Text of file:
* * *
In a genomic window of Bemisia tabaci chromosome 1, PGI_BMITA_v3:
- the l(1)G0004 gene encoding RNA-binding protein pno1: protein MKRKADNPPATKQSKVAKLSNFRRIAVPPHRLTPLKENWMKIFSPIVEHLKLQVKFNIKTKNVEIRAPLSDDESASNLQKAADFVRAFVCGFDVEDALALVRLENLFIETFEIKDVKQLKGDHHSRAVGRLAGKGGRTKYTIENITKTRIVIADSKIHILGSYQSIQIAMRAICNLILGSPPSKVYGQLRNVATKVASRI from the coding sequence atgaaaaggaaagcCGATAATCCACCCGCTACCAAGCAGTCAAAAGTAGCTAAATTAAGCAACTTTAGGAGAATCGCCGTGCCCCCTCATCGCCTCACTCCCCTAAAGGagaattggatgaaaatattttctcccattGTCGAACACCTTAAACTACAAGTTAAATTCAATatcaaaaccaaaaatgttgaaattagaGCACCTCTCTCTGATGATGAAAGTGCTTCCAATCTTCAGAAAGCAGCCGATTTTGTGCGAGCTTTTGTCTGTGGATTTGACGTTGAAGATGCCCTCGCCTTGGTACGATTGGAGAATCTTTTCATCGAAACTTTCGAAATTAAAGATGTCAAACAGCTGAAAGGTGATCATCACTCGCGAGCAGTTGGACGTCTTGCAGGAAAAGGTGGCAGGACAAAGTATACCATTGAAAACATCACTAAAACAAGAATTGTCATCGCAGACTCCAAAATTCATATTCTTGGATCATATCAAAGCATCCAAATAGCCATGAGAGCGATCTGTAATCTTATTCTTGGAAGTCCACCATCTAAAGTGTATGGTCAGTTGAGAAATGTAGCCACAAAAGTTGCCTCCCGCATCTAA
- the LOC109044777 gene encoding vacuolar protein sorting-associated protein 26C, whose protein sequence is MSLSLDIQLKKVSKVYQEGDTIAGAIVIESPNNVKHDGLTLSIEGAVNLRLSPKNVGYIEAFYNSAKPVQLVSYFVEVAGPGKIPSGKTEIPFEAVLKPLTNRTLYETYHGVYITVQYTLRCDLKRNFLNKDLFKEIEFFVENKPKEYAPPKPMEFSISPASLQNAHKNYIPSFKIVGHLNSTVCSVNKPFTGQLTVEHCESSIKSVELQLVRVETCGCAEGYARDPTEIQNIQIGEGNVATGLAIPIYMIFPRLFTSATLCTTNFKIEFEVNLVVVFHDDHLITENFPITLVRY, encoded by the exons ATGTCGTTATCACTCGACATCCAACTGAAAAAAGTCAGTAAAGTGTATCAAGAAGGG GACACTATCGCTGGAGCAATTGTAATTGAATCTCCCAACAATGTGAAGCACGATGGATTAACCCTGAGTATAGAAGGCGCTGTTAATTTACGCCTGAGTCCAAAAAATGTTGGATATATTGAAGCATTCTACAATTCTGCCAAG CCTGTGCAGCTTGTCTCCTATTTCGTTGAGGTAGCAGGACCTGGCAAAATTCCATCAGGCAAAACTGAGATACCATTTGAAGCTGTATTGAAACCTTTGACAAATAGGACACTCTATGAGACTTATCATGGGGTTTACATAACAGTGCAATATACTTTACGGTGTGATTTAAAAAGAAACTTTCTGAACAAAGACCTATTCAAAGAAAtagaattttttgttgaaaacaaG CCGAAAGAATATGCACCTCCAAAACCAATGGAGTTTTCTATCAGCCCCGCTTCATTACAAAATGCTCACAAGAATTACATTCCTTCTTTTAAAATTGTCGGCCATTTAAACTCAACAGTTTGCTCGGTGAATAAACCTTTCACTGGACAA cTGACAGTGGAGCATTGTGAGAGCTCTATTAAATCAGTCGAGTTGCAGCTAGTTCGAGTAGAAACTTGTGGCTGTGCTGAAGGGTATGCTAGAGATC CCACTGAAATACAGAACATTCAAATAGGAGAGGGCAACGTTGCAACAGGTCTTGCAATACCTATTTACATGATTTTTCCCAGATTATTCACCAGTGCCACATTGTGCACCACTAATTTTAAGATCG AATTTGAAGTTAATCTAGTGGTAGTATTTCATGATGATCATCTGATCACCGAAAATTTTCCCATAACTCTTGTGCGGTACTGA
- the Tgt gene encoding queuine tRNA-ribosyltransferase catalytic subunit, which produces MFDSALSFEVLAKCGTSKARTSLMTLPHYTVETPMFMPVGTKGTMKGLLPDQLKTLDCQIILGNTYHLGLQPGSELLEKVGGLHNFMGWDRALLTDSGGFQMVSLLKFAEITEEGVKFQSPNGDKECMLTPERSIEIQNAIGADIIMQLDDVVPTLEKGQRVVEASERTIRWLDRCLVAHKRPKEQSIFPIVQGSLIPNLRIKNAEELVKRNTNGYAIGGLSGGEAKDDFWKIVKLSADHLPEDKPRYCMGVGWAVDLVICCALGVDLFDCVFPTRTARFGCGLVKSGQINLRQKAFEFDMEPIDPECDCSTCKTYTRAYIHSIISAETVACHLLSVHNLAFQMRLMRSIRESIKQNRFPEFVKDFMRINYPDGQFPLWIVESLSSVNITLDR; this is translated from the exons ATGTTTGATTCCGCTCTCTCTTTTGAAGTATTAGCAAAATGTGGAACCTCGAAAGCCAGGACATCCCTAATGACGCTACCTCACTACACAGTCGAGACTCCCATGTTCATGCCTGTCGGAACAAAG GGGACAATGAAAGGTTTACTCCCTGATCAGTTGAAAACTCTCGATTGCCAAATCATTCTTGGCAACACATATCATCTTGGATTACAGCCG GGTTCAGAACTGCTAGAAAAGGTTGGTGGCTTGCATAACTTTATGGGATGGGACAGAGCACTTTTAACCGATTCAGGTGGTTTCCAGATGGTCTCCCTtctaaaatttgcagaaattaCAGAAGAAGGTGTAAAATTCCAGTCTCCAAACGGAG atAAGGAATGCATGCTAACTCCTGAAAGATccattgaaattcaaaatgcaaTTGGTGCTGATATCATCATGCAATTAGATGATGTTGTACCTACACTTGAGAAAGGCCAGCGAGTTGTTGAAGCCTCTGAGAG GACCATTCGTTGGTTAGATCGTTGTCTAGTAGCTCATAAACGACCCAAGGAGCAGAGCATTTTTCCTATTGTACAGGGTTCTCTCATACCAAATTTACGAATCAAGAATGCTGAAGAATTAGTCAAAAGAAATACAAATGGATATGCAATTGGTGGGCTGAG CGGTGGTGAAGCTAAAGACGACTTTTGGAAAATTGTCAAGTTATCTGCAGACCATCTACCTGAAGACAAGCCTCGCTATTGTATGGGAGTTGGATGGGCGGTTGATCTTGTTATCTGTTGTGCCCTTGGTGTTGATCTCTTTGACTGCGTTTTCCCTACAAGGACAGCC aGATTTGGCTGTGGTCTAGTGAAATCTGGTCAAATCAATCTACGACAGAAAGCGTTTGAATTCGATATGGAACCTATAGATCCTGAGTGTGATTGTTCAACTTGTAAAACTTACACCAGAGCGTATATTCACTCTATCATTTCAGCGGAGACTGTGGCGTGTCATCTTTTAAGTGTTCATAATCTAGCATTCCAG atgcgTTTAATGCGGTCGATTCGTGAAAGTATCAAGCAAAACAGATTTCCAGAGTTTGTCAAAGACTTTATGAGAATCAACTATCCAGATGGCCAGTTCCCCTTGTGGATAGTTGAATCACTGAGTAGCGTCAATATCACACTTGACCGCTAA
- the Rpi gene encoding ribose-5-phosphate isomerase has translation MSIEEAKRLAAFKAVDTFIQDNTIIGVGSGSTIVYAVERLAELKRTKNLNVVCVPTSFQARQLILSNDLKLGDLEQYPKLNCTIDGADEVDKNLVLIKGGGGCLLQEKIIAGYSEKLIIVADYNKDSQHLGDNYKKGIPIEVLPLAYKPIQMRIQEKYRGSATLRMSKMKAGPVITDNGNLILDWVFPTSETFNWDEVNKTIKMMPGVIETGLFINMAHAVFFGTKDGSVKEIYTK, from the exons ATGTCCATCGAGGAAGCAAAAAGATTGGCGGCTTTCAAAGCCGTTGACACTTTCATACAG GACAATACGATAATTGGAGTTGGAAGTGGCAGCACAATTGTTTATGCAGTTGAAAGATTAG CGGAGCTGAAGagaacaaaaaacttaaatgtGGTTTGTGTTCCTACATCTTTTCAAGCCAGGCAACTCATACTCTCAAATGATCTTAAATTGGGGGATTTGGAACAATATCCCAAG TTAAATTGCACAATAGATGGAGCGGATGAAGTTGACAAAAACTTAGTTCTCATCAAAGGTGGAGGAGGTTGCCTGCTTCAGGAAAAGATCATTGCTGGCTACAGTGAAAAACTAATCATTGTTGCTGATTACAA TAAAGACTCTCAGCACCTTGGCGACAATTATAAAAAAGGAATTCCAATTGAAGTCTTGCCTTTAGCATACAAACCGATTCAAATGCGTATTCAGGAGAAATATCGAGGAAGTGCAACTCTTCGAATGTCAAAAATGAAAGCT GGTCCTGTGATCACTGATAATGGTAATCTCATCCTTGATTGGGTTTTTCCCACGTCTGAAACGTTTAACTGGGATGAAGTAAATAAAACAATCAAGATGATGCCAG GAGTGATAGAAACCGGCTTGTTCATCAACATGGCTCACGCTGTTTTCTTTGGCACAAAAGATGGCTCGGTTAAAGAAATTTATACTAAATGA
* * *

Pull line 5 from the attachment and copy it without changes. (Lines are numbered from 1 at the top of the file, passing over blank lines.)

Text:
- the Rpi gene encoding ribose-5-phosphate isomerase has translation MSIEEAKRLAAFKAVDTFIQDNTIIGVGSGSTIVYAVERLAELKRTKNLNVVCVPTSFQARQLILSNDLKLGDLEQYPKLNCTIDGADEVDKNLVLIKGGGGCLLQEKIIAGYSEKLIIVADYNKDSQHLGDNYKKGIPIEVLPLAYKPIQMRIQEKYRGSATLRMSKMKAGPVITDNGNLILDWVFPTSETFNWDEVNKTIKMMPGVIETGLFINMAHAVFFGTKDGSVKEIYTK, from the exons ATGTCCATCGAGGAAGCAAAAAGATTGGCGGCTTTCAAAGCCGTTGACACTTTCATACAG GACAATACGATAATTGGAGTTGGAAGTGGCAGCACAATTGTTTATGCAGTTGAAAGATTAG CGGAGCTGAAGagaacaaaaaacttaaatgtGGTTTGTGTTCCTACATCTTTTCAAGCCAGGCAACTCATACTCTCAAATGATCTTAAATTGGGGGATTTGGAACAATATCCCAAG TTAAATTGCACAATAGATGGAGCGGATGAAGTTGACAAAAACTTAGTTCTCATCAAAGGTGGAGGAGGTTGCCTGCTTCAGGAAAAGATCATTGCTGGCTACAGTGAAAAACTAATCATTGTTGCTGATTACAA TAAAGACTCTCAGCACCTTGGCGACAATTATAAAAAAGGAATTCCAATTGAAGTCTTGCCTTTAGCATACAAACCGATTCAAATGCGTATTCAGGAGAAATATCGAGGAAGTGCAACTCTTCGAATGTCAAAAATGAAAGCT GGTCCTGTGATCACTGATAATGGTAATCTCATCCTTGATTGGGTTTTTCCCACGTCTGAAACGTTTAACTGGGATGAAGTAAATAAAACAATCAAGATGATGCCAG GAGTGATAGAAACCGGCTTGTTCATCAACATGGCTCACGCTGTTTTCTTTGGCACAAAAGATGGCTCGGTTAAAGAAATTTATACTAAATGA